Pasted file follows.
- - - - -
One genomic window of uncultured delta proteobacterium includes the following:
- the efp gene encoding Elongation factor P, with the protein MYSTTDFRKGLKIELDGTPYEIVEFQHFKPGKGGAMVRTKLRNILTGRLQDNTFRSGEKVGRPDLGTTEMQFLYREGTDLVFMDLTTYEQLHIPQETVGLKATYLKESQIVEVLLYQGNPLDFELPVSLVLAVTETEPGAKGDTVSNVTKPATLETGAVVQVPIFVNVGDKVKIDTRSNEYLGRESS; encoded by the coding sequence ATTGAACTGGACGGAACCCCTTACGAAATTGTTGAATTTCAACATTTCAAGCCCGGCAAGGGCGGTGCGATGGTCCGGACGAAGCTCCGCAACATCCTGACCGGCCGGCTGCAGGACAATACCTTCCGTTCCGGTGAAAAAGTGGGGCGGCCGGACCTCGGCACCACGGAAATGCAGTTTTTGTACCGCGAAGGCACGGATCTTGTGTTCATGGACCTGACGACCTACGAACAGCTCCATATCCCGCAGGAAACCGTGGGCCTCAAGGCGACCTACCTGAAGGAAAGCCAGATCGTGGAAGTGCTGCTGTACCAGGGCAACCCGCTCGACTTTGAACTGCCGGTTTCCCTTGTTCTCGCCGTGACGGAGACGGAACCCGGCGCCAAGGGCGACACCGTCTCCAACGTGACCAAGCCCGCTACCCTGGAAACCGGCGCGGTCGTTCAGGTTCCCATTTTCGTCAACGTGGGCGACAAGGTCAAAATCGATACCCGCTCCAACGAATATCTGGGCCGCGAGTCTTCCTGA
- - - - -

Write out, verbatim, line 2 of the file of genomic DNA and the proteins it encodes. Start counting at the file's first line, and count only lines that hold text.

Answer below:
- the efp gene encoding Elongation factor P, with the protein MYSTTDFRKGLKIELDGTPYEIVEFQHFKPGKGGAMVRTKLRNILTGRLQDNTFRSGEKVGRPDLGTTEMQFLYREGTDLVFMDLTTYEQLHIPQETVGLKATYLKESQIVEVLLYQGNPLDFELPVSLVLAVTETEPGAKGDTVSNVTKPATLETGAVVQVPIFVNVGDKVKIDTRSNEYLGRESS; encoded by the coding sequence ATTGAACTGGACGGAACCCCTTACGAAATTGTTGAATTTCAACATTTCAAGCCCGGCAAGGGCGGTGCGATGGTCCGGACGAAGCTCCGCAACATCCTGACCGGCCGGCTGCAGGACAATACCTTCCGTTCCGGTGAAAAAGTGGGGCGGCCGGACCTCGGCACCACGGAAATGCAGTTTTTGTACCGCGAAGGCACGGATCTTGTGTTCATGGACCTGACGACCTACGAACAGCTCCATATCCCGCAGGAAACCGTGGGCCTCAAGGCGACCTACCTGAAGGAAAGCCAGATCGTGGAAGTGCTGCTGTACCAGGGCAACCCGCTCGACTTTGAACTGCCGGTTTCCCTTGTTCTCGCCGTGACGGAGACGGAACCCGGCGCCAAGGGCGACACCGTCTCCAACGTGACCAAGCCCGCTACCCTGGAAACCGGCGCGGTCGTTCAGGTTCCCATTTTCGTCAACGTGGGCGACAAGGTCAAAATCGATACCCGCTCCAACGAATATCTGGGCCGCGAGTCTTCCTGA